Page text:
For many years, the basic assumption in economics was that we humans are incredibly rational beings. Rational people will always prefer to increase profits and minimize losses. However, already from the middle of the twentieth century, economists slowly began to understand that when it comes to man’s encounter with money, rationality is [at best] nothing more than an approximation of what is really happening. People showed a disturbing tendency to slip into debt, to be influenced by mood, the way prices were presented, misappraisals and overconfidence, and countless other things that were all decidedly “irrational,” and that’s how behavioral economics was born.
One of the most prominent figures today in the field of behavioral economics is the Israeli Professor Dan Ariely. Arieli is a particularly successful example of behavioral economics because it is endowed with one of the main qualities of the field, namely detective curiosity. The fascinating encounter between psychology and economics has given rise to a profession that does not take for granted any phenomenon in daily life and traces the hidden forces that shape everything in our lives, from tipping in a restaurant to the vengeful instinct that nests in each of us.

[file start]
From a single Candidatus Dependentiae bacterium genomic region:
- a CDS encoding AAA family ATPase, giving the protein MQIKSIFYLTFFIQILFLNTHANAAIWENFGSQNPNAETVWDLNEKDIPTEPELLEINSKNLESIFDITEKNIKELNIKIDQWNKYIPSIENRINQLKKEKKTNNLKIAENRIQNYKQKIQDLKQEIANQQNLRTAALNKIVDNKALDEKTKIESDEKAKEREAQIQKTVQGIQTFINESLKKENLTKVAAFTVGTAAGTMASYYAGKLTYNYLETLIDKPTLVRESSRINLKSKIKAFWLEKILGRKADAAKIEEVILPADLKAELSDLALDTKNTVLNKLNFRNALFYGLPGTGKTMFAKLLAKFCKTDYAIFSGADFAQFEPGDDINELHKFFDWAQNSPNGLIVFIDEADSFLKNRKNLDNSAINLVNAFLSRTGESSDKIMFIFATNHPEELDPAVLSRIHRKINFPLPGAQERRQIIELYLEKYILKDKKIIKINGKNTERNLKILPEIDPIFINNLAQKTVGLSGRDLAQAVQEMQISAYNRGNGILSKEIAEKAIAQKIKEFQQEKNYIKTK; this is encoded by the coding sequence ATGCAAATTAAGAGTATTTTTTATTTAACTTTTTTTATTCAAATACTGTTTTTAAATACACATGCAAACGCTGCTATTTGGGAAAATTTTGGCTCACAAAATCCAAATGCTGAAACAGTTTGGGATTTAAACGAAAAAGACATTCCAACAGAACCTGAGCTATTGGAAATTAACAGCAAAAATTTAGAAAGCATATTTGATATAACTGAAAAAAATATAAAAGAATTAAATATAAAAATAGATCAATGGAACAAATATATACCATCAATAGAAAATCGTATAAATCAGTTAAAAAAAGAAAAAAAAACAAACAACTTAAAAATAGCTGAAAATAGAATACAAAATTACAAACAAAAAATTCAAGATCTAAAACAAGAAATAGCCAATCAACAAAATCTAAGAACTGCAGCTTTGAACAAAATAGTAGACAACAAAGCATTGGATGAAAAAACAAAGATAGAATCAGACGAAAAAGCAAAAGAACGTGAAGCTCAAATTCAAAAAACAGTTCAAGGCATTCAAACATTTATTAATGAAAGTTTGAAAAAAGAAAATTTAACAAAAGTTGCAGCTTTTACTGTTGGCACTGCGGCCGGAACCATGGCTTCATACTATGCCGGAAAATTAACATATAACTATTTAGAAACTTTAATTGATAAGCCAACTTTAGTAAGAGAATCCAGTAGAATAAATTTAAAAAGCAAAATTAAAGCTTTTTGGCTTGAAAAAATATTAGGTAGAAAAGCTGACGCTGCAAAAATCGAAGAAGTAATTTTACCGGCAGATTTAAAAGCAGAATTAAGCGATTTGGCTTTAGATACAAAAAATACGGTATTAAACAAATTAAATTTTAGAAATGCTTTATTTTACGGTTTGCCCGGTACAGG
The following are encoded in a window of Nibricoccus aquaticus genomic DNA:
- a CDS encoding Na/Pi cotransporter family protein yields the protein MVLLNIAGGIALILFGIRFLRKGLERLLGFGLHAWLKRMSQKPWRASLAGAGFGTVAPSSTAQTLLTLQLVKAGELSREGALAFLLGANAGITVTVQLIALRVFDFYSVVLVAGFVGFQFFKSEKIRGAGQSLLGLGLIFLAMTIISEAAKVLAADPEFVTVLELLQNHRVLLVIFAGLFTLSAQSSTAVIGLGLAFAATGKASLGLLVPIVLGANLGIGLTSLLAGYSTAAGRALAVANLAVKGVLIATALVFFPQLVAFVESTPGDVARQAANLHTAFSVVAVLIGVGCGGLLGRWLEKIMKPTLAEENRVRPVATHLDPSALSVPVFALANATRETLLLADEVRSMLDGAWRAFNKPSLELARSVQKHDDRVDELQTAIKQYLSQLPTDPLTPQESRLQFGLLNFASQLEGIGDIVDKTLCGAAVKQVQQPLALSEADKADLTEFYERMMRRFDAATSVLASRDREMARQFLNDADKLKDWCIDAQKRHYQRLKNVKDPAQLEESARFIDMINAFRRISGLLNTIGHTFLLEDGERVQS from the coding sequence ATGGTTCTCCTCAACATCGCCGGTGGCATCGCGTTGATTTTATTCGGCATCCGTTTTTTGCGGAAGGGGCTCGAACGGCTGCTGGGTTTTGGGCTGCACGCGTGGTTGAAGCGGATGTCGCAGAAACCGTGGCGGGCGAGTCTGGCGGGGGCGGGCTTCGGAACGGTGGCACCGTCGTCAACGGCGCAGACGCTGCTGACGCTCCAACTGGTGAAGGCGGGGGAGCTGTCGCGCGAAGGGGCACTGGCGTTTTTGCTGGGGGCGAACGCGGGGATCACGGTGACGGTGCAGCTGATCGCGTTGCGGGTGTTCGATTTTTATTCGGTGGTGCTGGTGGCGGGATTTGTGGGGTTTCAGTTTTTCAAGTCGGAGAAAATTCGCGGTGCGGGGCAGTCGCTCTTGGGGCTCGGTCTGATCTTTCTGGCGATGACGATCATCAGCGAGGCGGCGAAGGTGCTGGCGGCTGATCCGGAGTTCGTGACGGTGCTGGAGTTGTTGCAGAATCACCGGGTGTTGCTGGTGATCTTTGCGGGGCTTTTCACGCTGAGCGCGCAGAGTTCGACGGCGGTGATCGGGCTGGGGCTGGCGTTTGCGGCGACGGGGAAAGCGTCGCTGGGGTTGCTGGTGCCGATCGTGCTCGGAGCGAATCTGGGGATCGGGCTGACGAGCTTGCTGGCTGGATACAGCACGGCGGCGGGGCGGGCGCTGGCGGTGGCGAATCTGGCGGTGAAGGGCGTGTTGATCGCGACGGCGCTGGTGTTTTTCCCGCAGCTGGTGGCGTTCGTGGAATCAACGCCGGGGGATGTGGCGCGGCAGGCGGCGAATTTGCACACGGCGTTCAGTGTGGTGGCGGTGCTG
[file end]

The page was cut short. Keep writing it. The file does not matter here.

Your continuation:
Irrational and Not Terrible is the most personal of his three books (preceded by Irrational and Not by Accident and, more recently, The Truth About Really), Ariely relies on personal experiences like assembling an IKEA locker or frustration with failed customer service to embark on a detective journey that discovers the real explanations behind our preferences and habits. The book lightly reviews an enormous amount of up-to-date research and leads us to the moral of each and every one of them. The personal tone of the book along with the humor manage to save it from being a dry research report and it is read with interest and with a smile.